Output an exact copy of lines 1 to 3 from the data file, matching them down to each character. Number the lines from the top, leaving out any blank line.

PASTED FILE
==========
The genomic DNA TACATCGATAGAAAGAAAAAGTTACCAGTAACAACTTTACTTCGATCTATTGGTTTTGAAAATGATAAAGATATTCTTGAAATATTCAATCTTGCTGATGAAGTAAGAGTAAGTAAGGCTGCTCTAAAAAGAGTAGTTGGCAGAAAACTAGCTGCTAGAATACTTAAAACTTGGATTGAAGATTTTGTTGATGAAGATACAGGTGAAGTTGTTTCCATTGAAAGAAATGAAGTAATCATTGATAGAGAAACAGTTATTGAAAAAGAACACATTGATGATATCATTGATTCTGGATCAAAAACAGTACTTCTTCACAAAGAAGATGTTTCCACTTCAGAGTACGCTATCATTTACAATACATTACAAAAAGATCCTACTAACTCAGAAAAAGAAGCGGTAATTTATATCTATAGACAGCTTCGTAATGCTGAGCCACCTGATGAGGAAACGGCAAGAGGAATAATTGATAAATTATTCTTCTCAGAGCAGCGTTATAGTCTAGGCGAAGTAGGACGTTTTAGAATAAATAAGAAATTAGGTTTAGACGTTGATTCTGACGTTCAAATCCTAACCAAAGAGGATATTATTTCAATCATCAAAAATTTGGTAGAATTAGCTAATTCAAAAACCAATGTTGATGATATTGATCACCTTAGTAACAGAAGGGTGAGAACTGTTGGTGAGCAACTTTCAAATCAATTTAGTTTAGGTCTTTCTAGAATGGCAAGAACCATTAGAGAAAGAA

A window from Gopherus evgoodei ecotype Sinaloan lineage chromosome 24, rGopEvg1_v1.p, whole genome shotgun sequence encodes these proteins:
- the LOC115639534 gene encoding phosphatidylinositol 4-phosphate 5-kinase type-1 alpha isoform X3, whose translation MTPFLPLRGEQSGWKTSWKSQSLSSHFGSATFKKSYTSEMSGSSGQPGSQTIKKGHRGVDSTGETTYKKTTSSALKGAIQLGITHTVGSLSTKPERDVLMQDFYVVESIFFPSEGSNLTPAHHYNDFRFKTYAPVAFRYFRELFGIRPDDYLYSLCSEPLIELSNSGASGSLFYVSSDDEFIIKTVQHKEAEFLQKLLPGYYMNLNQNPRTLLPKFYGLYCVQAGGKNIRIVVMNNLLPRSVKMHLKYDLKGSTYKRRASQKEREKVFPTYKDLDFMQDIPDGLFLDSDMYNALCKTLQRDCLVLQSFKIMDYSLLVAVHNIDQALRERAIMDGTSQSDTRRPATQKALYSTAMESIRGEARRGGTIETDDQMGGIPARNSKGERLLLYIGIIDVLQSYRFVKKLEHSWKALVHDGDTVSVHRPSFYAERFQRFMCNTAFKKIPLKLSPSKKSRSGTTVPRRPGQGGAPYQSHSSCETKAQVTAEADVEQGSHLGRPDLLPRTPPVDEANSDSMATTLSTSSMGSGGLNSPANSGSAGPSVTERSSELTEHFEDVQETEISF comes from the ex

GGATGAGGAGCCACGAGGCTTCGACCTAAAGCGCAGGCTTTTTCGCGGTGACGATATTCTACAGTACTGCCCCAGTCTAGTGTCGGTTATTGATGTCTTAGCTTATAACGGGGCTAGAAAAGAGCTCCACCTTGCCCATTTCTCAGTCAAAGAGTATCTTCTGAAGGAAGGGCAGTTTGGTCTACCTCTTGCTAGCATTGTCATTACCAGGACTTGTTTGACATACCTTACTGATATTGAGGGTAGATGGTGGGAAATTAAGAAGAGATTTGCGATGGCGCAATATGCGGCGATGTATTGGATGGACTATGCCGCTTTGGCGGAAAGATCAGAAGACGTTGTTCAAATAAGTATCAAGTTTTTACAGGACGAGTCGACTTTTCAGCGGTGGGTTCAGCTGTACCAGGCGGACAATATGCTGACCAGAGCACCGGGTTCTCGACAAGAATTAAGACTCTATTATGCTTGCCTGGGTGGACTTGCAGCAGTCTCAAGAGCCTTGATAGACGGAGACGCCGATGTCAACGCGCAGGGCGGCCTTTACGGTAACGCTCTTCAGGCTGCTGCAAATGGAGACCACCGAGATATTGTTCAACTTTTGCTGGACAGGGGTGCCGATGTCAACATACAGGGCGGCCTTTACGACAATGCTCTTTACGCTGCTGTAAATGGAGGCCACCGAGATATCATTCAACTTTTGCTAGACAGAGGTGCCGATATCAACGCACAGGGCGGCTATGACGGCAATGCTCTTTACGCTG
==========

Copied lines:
The genomic DNA TACATCGATAGAAAGAAAAAGTTACCAGTAACAACTTTACTTCGATCTATTGGTTTTGAAAATGATAAAGATATTCTTGAAATATTCAATCTTGCTGATGAAGTAAGAGTAAGTAAGGCTGCTCTAAAAAGAGTAGTTGGCAGAAAACTAGCTGCTAGAATACTTAAAACTTGGATTGAAGATTTTGTTGATGAAGATACAGGTGAAGTTGTTTCCATTGAAAGAAATGAAGTAATCATTGATAGAGAAACAGTTATTGAAAAAGAACACATTGATGATATCATTGATTCTGGATCAAAAACAGTACTTCTTCACAAAGAAGATGTTTCCACTTCAGAGTACGCTATCATTTACAATACATTACAAAAAGATCCTACTAACTCAGAAAAAGAAGCGGTAATTTATATCTATAGACAGCTTCGTAATGCTGAGCCACCTGATGAGGAAACGGCAAGAGGAATAATTGATAAATTATTCTTCTCAGAGCAGCGTTATAGTCTAGGCGAAGTAGGACGTTTTAGAATAAATAAGAAATTAGGTTTAGACGTTGATTCTGACGTTCAAATCCTAACCAAAGAGGATATTATTTCAATCATCAAAAATTTGGTAGAATTAGCTAATTCAAAAACCAATGTTGATGATATTGATCACCTTAGTAACAGAAGGGTGAGAACTGTTGGTGAGCAACTTTCAAATCAATTTAGTTTAGGTCTTTCTAGAATGGCAAGAACCATTAGAGAAAGAA

A window from Gopherus evgoodei ecotype Sinaloan lineage chromosome 24, rGopEvg1_v1.p, whole genome shotgun sequence encodes these proteins:
- the LOC115639534 gene encoding phosphatidylinositol 4-phosphate 5-kinase type-1 alpha isoform X3, whose translation MTPFLPLRGEQSGWKTSWKSQSLSSHFGSATFKKSYTSEMSGSSGQPGSQTIKKGHRGVDSTGETTYKKTTSSALKGAIQLGITHTVGSLSTKPERDVLMQDFYVVESIFFPSEGSNLTPAHHYNDFRFKTYAPVAFRYFRELFGIRPDDYLYSLCSEPLIELSNSGASGSLFYVSSDDEFIIKTVQHKEAEFLQKLLPGYYMNLNQNPRTLLPKFYGLYCVQAGGKNIRIVVMNNLLPRSVKMHLKYDLKGSTYKRRASQKEREKVFPTYKDLDFMQDIPDGLFLDSDMYNALCKTLQRDCLVLQSFKIMDYSLLVAVHNIDQALRERAIMDGTSQSDTRRPATQKALYSTAMESIRGEARRGGTIETDDQMGGIPARNSKGERLLLYIGIIDVLQSYRFVKKLEHSWKALVHDGDTVSVHRPSFYAERFQRFMCNTAFKKIPLKLSPSKKSRSGTTVPRRPGQGGAPYQSHSSCETKAQVTAEADVEQGSHLGRPDLLPRTPPVDEANSDSMATTLSTSSMGSGGLNSPANSGSAGPSVTERSSELTEHFEDVQETEISF comes from the ex